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Posts for: March, 2013

By Downtown Dental Center
March 22, 2013
Category: Oral Health
Tags: oral health   oral cancer  
ReducingYourRiskofOralCancer

Oral cancer is not as uncommon as people think. In 2008 an estimated 34,000 cancers of the mouth and throat were diagnosed. In order to minimize your risk of developing oral cancer, be aware of habits that increase your risk.

Risk Factors for Oral Cancer include:

  • Use of smoking or chewing tobacco: Tobacco smokers have 5-9 times greater risk of developing this cancer than non-users; snuff and chewing tobacco users have a four times greater risk than non-users.
  • Excessive use of alcohol: Moderate to heavy drinkers at are 3-9 times greater risk than non-drinkers.
  • Exposure to sun: Chronic sun exposure is associated with development of lip cancers.
  • Certain viral infections such as the human papilloma virus that can cause cervical cancer in women can also cause oral cancer.
  • Compromised immune (resistance) systems that are not functioning properly can be associated with cancers.
  • Poor nutrition including diets low in fruits and vegetables can increase risk for all cancers including oral cancer.
  • Family history: People carry a predisposition in their DNA (the genetic material they inherited from their parents) for developing cancer.

Oral Cancers Can Mimic Harmless Sores

Early signs of oral cancer can mimic harmless sores that occur in the mouth such as canker sores, minor infections, or irritations that occur from biting or eating certain foods. Cancers in the lip area can easily be mistaken for harmless sores.

Early Detection is Key

It is important to have regular oral examinations to detect signs of oral cancer. Although 90 percent of oral cancers occur in people who are over 40, it is becoming more prevalent in younger people, particularly those who adopt risky behaviors: smoking, drinking and oral sex.

  • If you notice any unusual lesions (sores or ulcers), or color changes (white or red patches), anywhere in your mouth that do not heal within two to three weeks, come and see us and have it examined immediately.
  • Definitive diagnosis may require a small biopsy, the microscopic examination of a piece of tissue from the affected area.

It is important not to let a suspicious sore go unchecked. If detected and treated early, while a lesion or growth is small, survival rates can exceed 80 percent. Contact us today to schedule an appointment to discuss your questions about oral cancer. You can also learn more by reading the Dear Doctor magazine article “Oral Cancer.”


ReplacingMissingBackTeethIsImportant-JustAskChristieBrinkley

Supermodel Christie Brinkley has a one-in-a-million smile, but she is just one of millions who have benefited from today's preferred tooth-replacement technique: the dental implant. In a wide-ranging interview, Brinkley told Dear Doctor magazine about a helicopter accident she suffered while back-country skiing.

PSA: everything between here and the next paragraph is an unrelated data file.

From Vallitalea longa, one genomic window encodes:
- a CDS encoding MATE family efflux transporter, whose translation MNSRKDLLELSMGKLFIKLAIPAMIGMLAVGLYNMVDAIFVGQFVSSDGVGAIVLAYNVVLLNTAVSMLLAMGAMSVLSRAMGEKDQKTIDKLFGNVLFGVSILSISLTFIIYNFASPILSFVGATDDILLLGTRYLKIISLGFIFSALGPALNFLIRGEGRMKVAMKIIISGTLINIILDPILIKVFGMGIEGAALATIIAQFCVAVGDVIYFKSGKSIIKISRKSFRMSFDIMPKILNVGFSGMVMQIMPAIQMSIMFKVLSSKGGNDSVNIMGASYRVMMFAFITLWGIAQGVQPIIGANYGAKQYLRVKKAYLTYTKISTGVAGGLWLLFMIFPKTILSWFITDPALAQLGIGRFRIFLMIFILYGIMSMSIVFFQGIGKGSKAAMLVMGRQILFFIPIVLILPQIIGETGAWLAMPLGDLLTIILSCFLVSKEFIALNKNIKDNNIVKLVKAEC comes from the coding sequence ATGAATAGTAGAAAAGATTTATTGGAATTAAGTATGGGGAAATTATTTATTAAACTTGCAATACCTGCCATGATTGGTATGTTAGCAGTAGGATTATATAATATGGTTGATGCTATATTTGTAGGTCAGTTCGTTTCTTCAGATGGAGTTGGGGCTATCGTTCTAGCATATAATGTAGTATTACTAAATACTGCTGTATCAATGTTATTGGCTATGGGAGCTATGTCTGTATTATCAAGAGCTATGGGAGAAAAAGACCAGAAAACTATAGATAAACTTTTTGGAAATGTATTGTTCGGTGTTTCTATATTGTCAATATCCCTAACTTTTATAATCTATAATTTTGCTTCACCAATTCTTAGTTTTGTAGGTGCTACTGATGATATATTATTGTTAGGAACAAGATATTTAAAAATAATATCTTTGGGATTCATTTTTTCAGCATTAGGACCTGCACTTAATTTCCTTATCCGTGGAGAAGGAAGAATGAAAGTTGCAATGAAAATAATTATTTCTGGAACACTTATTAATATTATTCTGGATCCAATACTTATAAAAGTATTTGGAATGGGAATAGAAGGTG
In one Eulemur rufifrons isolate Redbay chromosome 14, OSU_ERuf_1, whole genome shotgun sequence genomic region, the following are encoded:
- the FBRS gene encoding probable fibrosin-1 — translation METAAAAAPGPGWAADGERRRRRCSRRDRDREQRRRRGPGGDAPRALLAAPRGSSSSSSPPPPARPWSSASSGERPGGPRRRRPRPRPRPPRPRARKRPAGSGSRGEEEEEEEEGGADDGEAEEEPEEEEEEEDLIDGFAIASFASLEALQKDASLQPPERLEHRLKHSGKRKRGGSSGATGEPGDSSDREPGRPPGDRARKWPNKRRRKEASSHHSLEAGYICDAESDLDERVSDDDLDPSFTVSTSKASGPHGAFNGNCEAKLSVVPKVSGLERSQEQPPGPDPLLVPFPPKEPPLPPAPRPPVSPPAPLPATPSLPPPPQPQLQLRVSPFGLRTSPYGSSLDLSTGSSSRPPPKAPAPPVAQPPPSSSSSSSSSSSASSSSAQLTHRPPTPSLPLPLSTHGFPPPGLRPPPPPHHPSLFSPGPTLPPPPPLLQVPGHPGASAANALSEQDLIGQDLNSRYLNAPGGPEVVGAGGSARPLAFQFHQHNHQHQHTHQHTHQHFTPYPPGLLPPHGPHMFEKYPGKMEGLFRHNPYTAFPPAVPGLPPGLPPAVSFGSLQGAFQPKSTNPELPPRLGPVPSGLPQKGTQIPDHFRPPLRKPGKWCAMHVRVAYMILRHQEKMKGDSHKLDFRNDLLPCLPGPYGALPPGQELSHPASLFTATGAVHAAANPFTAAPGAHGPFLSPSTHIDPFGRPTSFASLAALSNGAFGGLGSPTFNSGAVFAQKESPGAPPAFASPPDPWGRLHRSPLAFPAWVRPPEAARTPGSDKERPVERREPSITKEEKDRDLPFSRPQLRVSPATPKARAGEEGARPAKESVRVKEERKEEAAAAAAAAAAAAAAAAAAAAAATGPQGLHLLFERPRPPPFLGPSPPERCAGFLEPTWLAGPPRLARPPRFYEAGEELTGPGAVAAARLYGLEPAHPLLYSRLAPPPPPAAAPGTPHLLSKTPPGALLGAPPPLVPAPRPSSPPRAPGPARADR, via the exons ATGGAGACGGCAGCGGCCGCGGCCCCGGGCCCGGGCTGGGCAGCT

“I fractured two molars in the back of my mouth and I had to get two dental implants,” Brinkley told the magazine. “I am grateful for the dental implant technology that feels and looks so natural.”

You might think it serves little purpose to replace a missing back tooth that was barely visible in your smile to begin with — especially if you don't spend a lot of time posing for magazine covers. But this is actually not the case. Your molars are extremely important for chewing and even for maintaining a more youthful appearance.

Dentists generally agree that losing posterior (back) teeth can have many consequences for the remaining teeth and their surrounding structures, i.e., bone and gums. If back teeth are missing, the front teeth end up bearing more stress than they were built for. And there are certain things that happen when any tooth is lost, whether front or back, that can affect function and appearance.

For one thing, when a tooth is lost the adjacent teeth tend to drift into the empty space or tip towards it. This can adversely affect your bite. Too much shifting can render a tooth basically useless and also leave it more vulnerable to gum disease.

Another complication is the loss of tooth-supporting bone that inevitably occurs when teeth are lost. When a tooth comes out, the bone under it actually begins to melt away. Since back teeth support the vertical dimension of the face, their loss can cause what's known as “bite collapse” — a reduction in facial height that becomes increasingly noticeable over time and can make you look older.

A dental implant can prevent all of these things, while providing you with a replacement that looks and feels just like the tooth you lost.

If you are interested in learning more about implants, please contact us or schedule an appointment for a consultation. If you would like to read Dear Doctor's entire interview with Christie Brinkley, please see “The Secret Behind Christie Brinkley's Supermodel Smile.” Dear Doctor magazine also has more on “Replacing Back Teeth.”